Mental Health 101: Bipolar disorder (Part 1)

Mental health issue is something that all of us should be aware of and should discuss openly because it should not be stigmatized, and not talking about them make them taboo. Thankfully, most of us are more open to talking about our mental health struggles, be it with depression, anxiety, ADHD, or even bipolar disorder. One of the greatest impactors of our generation is cinema and movies, and they can impact how we view the world around us. With movies like Mr. Jones or even Touched with Fire, we are making it more accessible to talk about mental illness in public spaces, and this is no longer seen as something that we should be ashamed of or that we should hide. So, without further ado, let’s learn more about bipolar disorder.

What is bipolar disorder?woman-

It was formerly known as manic depression and is among the top 7 mental issues that people face around the globe. It is characterized by extreme mood changes that can last for days or weeks at a time. Everyone experiences mood swings from time to time, and this is totally normal and part of what makes us human. Emotional or environmental stimuli usually influence this. However, bipolar disorder is the prolonged feeling of mood swings that can alternate how we view and deal with the world. A person with bipolar disorder is often triggered by unidentifiable causes or events and often cycles from low lows, known as the depression period, and high highs, known as manic episodes.

This mood cycle changes from person to person, while for some people, this might be shorter and more intense episodes; for others, it is changes in their mood that might last for months at a time. According to studies, most people experience their first syndromes of bipolar disorder before the age of 20. Most people have their first depressive or manic event between the ages of 15 and 19. Bipolar disorder is usually misdiagnosed as depression because most people typically have their depressive episodes before having the manic ones.

Symptoms of bipolar disorder

People who have bipolar disorder, as stated early have manic and depressive episodes, but no two manic or depressive episodes look the same and here are some of the symptoms of a manic and depressive episode:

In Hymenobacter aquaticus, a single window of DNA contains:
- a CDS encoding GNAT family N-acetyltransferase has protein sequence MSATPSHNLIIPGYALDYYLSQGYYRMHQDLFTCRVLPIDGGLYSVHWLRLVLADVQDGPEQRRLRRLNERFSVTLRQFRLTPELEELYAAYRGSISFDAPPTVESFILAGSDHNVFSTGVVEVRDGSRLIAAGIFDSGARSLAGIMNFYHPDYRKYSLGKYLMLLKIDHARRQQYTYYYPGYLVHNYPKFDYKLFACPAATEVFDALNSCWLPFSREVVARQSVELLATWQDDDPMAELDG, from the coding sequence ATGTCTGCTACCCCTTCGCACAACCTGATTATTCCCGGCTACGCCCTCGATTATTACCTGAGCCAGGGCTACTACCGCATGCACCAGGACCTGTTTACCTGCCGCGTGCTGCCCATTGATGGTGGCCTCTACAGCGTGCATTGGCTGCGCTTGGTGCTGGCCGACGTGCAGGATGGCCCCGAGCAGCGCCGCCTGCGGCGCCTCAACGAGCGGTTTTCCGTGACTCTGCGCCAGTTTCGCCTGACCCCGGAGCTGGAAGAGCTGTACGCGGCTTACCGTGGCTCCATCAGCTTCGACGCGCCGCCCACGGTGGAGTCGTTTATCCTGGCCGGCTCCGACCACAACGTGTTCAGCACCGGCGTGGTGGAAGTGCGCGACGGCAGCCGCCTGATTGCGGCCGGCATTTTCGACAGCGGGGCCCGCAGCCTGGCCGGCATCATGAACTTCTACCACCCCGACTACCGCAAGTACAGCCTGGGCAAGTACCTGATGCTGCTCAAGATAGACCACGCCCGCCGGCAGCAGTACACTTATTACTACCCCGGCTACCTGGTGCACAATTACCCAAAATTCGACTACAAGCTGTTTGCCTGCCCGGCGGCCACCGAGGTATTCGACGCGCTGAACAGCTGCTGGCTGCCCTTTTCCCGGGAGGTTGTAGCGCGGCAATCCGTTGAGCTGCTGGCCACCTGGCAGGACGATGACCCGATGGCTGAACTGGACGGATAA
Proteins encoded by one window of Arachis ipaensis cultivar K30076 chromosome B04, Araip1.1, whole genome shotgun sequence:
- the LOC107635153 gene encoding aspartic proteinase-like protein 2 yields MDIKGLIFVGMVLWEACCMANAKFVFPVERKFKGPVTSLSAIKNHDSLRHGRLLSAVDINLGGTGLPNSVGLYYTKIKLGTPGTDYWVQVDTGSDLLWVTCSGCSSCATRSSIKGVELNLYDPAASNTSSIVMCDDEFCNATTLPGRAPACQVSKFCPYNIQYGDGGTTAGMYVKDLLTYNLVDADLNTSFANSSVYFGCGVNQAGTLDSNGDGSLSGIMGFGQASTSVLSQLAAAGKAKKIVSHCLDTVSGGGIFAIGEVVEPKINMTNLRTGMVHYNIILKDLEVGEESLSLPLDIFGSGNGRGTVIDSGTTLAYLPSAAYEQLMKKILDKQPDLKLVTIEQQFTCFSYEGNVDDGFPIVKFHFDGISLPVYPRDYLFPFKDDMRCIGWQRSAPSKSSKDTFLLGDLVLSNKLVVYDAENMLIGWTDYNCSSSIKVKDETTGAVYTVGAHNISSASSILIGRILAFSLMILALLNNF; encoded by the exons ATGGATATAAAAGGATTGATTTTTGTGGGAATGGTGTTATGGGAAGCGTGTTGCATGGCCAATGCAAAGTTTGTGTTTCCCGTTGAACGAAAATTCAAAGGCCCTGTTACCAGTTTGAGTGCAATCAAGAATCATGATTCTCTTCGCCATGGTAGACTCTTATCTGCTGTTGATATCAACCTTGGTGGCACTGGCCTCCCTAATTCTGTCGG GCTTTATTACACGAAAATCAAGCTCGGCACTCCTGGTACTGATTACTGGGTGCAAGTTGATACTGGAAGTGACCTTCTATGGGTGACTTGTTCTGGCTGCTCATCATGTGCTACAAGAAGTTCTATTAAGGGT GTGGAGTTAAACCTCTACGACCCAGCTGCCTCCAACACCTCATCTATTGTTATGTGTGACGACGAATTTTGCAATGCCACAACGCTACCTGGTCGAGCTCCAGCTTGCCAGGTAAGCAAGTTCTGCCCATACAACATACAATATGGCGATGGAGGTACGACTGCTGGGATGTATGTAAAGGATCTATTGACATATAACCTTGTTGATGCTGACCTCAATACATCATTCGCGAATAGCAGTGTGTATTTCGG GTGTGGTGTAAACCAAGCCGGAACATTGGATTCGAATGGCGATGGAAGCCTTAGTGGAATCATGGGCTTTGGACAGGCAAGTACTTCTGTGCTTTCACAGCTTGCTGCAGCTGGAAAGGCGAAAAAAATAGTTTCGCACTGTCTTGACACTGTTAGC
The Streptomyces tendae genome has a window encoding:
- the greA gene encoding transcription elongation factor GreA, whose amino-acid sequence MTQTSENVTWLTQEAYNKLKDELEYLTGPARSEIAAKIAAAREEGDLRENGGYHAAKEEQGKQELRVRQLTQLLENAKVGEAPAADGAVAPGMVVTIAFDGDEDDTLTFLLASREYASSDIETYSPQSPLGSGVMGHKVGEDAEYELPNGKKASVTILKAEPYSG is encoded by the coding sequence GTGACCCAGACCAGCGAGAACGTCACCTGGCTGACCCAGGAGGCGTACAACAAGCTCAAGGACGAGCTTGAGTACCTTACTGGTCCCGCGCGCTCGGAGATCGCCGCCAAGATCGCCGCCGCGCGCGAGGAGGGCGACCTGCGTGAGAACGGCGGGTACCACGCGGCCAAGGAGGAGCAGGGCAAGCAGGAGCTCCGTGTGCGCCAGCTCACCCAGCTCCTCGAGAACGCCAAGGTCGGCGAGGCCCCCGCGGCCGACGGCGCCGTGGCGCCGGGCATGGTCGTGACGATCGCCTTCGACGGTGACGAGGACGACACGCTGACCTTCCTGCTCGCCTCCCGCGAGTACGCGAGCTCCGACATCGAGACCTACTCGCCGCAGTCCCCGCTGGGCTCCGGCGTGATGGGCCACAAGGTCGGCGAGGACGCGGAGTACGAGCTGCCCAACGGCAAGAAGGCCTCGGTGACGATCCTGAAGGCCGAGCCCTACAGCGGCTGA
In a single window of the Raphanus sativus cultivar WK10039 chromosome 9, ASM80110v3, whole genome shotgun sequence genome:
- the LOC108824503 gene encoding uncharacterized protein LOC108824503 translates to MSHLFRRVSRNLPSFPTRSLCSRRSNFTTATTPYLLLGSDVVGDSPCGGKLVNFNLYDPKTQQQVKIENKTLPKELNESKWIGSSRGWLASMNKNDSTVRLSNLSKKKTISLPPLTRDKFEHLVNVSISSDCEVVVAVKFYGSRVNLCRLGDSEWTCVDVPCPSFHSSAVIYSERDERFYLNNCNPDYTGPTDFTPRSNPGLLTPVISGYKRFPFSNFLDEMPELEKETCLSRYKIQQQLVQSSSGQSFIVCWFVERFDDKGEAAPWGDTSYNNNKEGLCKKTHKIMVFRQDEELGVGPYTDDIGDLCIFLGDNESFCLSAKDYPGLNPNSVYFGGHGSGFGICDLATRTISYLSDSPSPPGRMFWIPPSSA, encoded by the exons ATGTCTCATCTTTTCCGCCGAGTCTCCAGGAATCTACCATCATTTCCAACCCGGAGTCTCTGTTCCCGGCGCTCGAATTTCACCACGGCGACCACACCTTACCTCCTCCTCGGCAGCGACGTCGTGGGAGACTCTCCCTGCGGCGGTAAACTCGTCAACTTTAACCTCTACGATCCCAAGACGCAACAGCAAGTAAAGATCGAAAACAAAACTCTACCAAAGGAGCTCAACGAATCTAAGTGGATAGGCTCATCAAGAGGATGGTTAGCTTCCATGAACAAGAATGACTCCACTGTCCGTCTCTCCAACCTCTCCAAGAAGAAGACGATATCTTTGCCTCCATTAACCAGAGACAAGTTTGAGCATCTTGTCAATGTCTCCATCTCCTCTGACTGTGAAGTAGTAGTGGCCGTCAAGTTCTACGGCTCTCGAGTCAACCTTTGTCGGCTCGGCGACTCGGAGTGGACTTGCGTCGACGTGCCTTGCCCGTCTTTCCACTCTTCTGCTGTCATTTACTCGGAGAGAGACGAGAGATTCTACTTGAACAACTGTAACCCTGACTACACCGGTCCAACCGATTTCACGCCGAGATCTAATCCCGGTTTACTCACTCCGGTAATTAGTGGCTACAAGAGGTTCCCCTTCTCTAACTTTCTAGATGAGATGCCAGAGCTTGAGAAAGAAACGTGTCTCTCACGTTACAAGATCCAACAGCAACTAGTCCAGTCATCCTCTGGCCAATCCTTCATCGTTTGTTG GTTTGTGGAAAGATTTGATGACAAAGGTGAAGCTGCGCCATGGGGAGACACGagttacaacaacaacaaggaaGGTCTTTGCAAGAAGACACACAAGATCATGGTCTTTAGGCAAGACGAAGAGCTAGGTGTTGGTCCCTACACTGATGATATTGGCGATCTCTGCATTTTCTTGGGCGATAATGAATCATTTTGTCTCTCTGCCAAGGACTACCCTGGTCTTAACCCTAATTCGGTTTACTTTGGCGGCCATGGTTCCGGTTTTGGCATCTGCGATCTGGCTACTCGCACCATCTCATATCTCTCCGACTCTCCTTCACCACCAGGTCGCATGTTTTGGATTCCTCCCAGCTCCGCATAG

Some of the common symptoms of depressive episodes are:

    • Difficulties concentrating
    • Feeling of anxiety or guilt without any reasons
    • Lack of appetite or interest in eating
    • Lack of interest in things that usually interested or passionate yourself
    • Prolonged feeling of hopelessness or sadness
    • Social withdrawal
    • Suicidal thoughts
    • Weight loss

Some of the most common symptoms of manic episodes include:

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    • Euphoria or feeling extremely energetic
    • Heightened irritability or agitation
    • Increased goal-oriented behavior
    • Reckless behavior- spending money haphazardly, practicing unsafe sex, or making rash decisions over things that may have long-lasting consequences.
    • Sleeplessness
    • Speaking or reacting quickly without care or forethought about their consequences
    • Unrealistic or irrational plans or thinking

Some people who experience manic episodes also suffer some psychotic episodes sometimes, and their symptoms include:

    • Hallucination- they see, hear, smell, or can even taste things that aren’t there. Most people who hallucinate state that they can hear voices talking to them even if they are alone.
    • Confused thinking– people who suffer from psychotic episodes frequently jump from one topic to another, speak like they are in a hurry, have jumbled thoughts, make up words, or even use and usually talk in abnormal cadence (which might be too quick or too slow).
    • Delusion– these people have fake beliefs or sensations that others don’t experience. They might believe that they have some special abilities or that they are being controlled by outside forces.

Don’t worry; we aren’t done with our blog on bipolar disorder yet; for more information on the matter, read part two of this blog, where you will find the different types of bipolar disorder and how this mental illness can be cured. Remember, by being more vocal and talking about your mental illness, you are destigmatizing the topic and making it easier for people to reach out if they suffer from any mental illness.

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